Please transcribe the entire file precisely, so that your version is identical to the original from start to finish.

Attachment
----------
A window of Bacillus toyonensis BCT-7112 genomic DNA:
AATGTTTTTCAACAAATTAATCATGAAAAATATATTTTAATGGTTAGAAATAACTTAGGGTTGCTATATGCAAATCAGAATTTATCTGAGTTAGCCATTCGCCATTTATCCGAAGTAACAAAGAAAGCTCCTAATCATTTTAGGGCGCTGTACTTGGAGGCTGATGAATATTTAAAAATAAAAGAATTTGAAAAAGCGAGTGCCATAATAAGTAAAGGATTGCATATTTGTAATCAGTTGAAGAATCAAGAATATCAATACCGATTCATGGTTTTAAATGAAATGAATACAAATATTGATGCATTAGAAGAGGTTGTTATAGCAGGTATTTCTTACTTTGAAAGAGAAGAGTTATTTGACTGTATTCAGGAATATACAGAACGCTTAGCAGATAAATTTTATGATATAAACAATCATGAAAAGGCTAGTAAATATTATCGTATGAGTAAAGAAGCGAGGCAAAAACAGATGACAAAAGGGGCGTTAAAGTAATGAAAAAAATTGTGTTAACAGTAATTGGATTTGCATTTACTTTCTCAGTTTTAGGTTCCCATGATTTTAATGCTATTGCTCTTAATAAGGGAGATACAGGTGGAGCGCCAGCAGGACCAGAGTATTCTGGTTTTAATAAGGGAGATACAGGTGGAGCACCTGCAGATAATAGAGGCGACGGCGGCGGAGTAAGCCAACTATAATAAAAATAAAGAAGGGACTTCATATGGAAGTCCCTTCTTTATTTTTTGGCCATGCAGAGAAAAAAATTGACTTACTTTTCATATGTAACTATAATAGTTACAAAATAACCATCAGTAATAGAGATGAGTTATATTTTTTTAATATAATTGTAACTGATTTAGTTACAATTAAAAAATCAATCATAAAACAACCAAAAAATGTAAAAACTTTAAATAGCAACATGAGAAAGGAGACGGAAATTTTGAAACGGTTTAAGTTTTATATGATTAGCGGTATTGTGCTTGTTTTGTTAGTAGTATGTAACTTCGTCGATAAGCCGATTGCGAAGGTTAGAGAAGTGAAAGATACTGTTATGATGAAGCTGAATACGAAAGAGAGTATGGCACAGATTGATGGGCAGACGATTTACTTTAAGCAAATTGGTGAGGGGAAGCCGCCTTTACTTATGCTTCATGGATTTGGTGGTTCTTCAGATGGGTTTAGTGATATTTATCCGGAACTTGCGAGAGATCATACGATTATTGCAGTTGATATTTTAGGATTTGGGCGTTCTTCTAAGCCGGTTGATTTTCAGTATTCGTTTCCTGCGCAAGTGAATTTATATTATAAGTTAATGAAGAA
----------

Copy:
A window of Bacillus toyonensis BCT-7112 genomic DNA:
AATGTTTTTCAACAAATTAATCATGAAAAATATATTTTAATGGTTAGAAATAACTTAGGGTTGCTATATGCAAATCAGAATTTATCTGAGTTAGCCATTCGCCATTTATCCGAAGTAACAAAGAAAGCTCCTAATCATTTTAGGGCGCTGTACTTGGAGGCTGATGAATATTTAAAAATAAAAGAATTTGAAAAAGCGAGTGCCATAATAAGTAAAGGATTGCATATTTGTAATCAGTTGAAGAATCAAGAATATCAATACCGATTCATGGTTTTAAATGAAATGAATACAAATATTGATGCATTAGAAGAGGTTGTTATAGCAGGTATTTCTTACTTTGAAAGAGAAGAGTTATTTGACTGTATTCAGGAATATACAGAACGCTTAGCAGATAAATTTTATGATATAAACAATCATGAAAAGGCTAGTAAATATTATCGTATGAGTAAAGAAGCGAGGCAAAAACAGATGACAAAAGGGGCGTTAAAGTAATGAAAAAAATTGTGTTAACAGTAATTGGATTTGCATTTACTTTCTCAGTTTTAGGTTCCCATGATTTTAATGCTATTGCTCTTAATAAGGGAGATACAGGTGGAGCGCCAGCAGGACCAGAGTATTCTGGTTTTAATAAGGGAGATACAGGTGGAGCACCTGCAGATAATAGAGGCGACGGCGGCGGAGTAAGCCAACTATAATAAAAATAAAGAAGGGACTTCATATGGAAGTCCCTTCTTTATTTTTTGGCCATGCAGAGAAAAAAATTGACTTACTTTTCATATGTAACTATAATAGTTACAAAATAACCATCAGTAATAGAGATGAGTTATATTTTTTTAATATAATTGTAACTGATTTAGTTACAATTAAAAAATCAATCATAAAACAACCAAAAAATGTAAAAACTTTAAATAGCAACATGAGAAAGGAGACGGAAATTTTGAAACGGTTTAAGTTTTATATGATTAGCGGTATTGTGCTTGTTTTGTTAGTAGTATGTAACTTCGTCGATAAGCCGATTGCGAAGGTTAGAGAAGTGAAAGATACTGTTATGATGAAGCTGAATACGAAAGAGAGTATGGCACAGATTGATGGGCAGACGATTTACTTTAAGCAAATTGGTGAGGGGAAGCCGCCTTTACTTATGCTTCATGGATTTGGTGGTTCTTCAGATGGGTTTAGTGATATTTATCCGGAACTTGCGAGAGATCATACGATTATTGCAGTTGATATTTTAGGATTTGGGCGTTCTTCTAAGCCGGTTGATTTTCAGTATTCGTTTCCTGCGCAAGTGAATTTATATTATAAGTTAATGAAGAA